Sunday, March 10, 2013

Milk Testing

Thank you, Sue Huston, for this wonderful article on milk testing:

How much milk is that Kinder doe giving? Just because she feed three kids are her udder looks full are maybe you are milking three does and the gallon bucket is about full with this specific doe probably giving half of this. Is this your answer to the quantity of milk this doe is milking?  If so then you really don’t have any idea to the milking ability of this doe.

You don’t think that the amount of milk being given by a certain doe is important?  Well it may not seem important as long as you are getting enough milk for the family are the kids seem to be growing well. If you are selling Kinder stock then the real milking ability in you herd is very important and you need facts to prove each and every does milking capability. You might have someone looking for does to milk in a diary situation. You would be more likely to make a sale if you had the figures on all your does giving not only the quantity of milk but also the amount of butterfat and protein. Kinder does in general have higher butterfat content than many of the other breeds which make them great candidates for cheese plants.

There are several options available to those interested in milk testing. There is individual official testing, group testing and one-day testing. Each will give you official test results. If you cannot afford any of these then just keeping personnel records would certainly be better than not testing. The KGBA can furnish forms for your personnel use. There will be links with discussion on the official tests available in the following paragraphs. I thought you might be interested in reading this web page:

How to Get Started on DHI Milk Test with ADGA. The Kinder Association use the same rules for DHIR testing as ADGA so for a Kinder doe to earn her star she must meet the same requirements as that of an ADGA doe. Please view each of the videos in the link above whether you plan to do DHIR testing or not. Langston does such a wonderful job and offers so much for breeders.

You can decide on official testing, group testing or one-day testing to prove the milking ability of your herd. I think official milk testing has been explained fully in the link above.  If there are 3 or more breeders in your area that all wish to become testers then they can test each other's herds monthly OR you can each do the Owner/Sampler Test Option and run Verification Tests on each other's herds.  There are breeders, having a friend living near by to become an official tester, that friend can then come to test their herd. Testing can be done at shows too making it possible for several breeders to participate in a one-day testing.

I hear so much about record keeping programs. Milk testing is a great program for record keeping for your herd. Not only are you proving the milking ability of that doe but that buck and all those daughters and sons in the line.

One-Day Test is considered a separate event, which requires a separate sanction and registration fee. Contact KGBA regarding these fees. Points in One-Day Testing are earned by the quantity of milk produced, length of time since kidding and butterfat content. A Kinder doe must earn 18 points or more to earn a star in One-Day Testing. Below is the system used to calculate these points.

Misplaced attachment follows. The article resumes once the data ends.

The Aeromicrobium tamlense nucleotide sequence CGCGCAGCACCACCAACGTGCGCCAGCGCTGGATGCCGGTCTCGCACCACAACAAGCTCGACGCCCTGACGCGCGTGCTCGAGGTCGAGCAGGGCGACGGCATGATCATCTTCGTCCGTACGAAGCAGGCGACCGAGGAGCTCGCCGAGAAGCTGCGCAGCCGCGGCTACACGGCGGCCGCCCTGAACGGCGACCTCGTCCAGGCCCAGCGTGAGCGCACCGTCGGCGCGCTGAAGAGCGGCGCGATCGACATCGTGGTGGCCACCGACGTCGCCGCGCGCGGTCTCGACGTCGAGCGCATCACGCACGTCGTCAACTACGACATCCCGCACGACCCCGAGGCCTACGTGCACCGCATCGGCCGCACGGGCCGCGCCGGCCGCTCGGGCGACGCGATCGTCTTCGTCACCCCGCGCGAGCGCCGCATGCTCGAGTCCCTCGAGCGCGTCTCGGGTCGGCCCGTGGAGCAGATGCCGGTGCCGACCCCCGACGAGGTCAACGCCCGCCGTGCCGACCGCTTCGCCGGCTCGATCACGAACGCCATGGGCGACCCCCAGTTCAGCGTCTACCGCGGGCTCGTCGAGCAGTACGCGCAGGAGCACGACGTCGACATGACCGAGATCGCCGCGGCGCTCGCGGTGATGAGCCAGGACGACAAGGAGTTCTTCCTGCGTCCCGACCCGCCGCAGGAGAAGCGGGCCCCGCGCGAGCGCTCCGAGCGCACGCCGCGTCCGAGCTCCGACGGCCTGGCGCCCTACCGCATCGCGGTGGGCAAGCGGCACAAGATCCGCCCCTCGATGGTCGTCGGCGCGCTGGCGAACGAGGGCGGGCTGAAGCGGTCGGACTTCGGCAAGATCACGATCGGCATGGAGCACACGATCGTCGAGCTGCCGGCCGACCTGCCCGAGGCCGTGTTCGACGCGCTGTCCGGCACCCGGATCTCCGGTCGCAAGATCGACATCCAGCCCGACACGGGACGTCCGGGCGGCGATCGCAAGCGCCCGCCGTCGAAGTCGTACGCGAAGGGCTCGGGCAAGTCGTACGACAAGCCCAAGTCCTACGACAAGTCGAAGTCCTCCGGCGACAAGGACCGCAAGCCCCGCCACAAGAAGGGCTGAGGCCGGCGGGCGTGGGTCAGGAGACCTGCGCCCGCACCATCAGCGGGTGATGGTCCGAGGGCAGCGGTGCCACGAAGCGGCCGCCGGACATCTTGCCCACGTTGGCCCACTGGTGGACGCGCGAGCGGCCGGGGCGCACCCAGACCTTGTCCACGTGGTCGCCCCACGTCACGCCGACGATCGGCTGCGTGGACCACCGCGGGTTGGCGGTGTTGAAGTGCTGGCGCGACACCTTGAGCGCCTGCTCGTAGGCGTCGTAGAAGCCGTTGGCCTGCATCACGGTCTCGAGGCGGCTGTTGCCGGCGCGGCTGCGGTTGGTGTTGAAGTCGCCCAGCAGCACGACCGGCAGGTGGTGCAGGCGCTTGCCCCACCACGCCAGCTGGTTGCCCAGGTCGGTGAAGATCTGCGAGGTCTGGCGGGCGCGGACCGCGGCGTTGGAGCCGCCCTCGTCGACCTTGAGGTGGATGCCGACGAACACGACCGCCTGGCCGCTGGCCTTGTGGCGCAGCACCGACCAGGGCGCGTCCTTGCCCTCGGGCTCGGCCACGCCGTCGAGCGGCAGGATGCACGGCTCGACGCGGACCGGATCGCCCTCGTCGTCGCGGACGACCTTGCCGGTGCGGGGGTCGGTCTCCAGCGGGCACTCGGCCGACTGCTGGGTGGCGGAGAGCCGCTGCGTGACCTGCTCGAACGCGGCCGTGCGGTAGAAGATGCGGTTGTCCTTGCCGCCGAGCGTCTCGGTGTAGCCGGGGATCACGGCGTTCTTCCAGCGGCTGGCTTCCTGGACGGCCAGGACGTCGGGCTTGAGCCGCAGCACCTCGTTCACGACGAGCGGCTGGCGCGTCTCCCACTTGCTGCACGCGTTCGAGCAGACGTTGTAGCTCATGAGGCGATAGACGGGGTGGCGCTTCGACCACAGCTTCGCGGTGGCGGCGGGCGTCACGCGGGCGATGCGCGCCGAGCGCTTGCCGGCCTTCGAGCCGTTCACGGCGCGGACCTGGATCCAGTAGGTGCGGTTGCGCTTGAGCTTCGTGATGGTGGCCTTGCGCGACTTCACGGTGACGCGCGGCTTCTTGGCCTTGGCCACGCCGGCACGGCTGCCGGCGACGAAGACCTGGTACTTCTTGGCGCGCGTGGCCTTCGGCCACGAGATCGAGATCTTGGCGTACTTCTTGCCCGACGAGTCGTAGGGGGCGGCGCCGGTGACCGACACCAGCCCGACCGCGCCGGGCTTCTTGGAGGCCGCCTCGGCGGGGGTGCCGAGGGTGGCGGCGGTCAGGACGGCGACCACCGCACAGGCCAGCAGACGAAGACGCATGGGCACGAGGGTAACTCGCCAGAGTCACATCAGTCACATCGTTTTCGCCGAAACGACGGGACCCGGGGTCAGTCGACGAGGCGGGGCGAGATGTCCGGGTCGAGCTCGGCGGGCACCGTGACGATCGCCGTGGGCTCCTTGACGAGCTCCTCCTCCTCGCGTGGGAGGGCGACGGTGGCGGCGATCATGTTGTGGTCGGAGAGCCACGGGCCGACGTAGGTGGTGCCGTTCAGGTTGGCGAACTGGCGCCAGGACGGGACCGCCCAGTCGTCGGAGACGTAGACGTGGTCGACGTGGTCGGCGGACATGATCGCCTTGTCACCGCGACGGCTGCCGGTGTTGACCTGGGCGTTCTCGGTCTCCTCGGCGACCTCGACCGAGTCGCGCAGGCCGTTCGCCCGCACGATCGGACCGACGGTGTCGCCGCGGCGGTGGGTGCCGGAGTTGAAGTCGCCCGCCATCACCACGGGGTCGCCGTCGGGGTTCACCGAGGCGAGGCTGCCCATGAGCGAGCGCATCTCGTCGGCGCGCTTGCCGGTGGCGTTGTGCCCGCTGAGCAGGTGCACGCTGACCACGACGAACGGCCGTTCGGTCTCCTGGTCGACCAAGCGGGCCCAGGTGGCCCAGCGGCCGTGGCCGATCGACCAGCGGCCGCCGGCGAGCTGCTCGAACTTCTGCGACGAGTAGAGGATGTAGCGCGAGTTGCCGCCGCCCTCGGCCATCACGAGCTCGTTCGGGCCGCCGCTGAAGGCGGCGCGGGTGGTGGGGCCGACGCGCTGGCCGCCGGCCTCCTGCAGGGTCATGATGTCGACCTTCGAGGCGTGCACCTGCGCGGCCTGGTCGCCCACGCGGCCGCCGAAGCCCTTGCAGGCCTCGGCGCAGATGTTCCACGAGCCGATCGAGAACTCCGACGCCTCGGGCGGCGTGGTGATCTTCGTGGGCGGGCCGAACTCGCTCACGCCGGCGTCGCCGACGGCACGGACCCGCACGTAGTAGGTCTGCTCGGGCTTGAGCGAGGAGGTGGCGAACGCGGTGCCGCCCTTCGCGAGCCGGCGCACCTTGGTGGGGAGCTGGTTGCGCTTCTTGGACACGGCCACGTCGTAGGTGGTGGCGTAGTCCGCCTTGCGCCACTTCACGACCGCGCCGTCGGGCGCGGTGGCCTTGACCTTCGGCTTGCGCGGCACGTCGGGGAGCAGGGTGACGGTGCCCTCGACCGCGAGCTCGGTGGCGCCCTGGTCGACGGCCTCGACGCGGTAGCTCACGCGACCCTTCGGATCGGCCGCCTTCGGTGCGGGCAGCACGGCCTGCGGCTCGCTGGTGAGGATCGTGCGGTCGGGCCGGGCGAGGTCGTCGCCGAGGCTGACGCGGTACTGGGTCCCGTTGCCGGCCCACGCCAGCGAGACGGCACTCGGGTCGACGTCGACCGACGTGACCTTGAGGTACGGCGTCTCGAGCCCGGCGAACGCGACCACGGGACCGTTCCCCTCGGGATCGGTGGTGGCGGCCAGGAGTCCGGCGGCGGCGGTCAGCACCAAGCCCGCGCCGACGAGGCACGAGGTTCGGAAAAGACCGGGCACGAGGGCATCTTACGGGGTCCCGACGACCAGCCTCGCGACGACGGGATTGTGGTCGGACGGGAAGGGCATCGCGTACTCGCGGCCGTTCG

Milk Point System

One point per pound of milk produced, calculated to within one decimal point.

One-tenth (0.1) point for every complete 10-day period that the doe has been in milk since her last kidding, with a maximum of three and six tenths (3.6) points or 360 days.

One point for every five one-hundredths (0.05) pounds of butterfat yielded.

Milk weighs about 8.4 lbs. per gallon. Below are the figures from a 2000 One-Day Test. Notice that only one doe receives enough points (18 or more) to make her star. The other does scores are good and ones that I am proud of. These are official scores and prove that these Kinder does are good milking does even if they did not make their stars. Ebony milked about 1-½ gallons in One-Day Testing with a total of 22.7 points thus making her star

Milking testing is the only way to prove that your Kinder does are truly good milking Kinder.

Sue Huston

1 comment:

  1. Sue is right that Official Milk Test is the surest way to prove what our Kinder does can do -and I participated for 19 years. What you now have to consider, however, is just how much information you want the USDA to have on your herd. I stopped milk test for only one reason - several years ago DHIA made an agreement with the USDA to turn over all information collected from participating herds to the USDA. The announcement of the agreement was published in our county's Annual DHIA Report. I was not willing to be that 'sharing' with all the details of my herd.

    Be aware of that, right up front, if you choose to participate in official milk test. If that is not a concern for you, by all means, do participate. The information that you gather will be invaluable. Keeping your daily barn records is an excellent idea as well, and a collection of consistent records is usually enough to 'sell' your production if you have established the reputation of being honest and reliable. It is possible to get periodic lab testing done (through a DHIA Lab)to determine butterfat and protein without being enrolled in the full milk test program.

    My tests were all submitted through the DHIA lab in Provo, Utah (I'm in WA)

    Pat S. - WA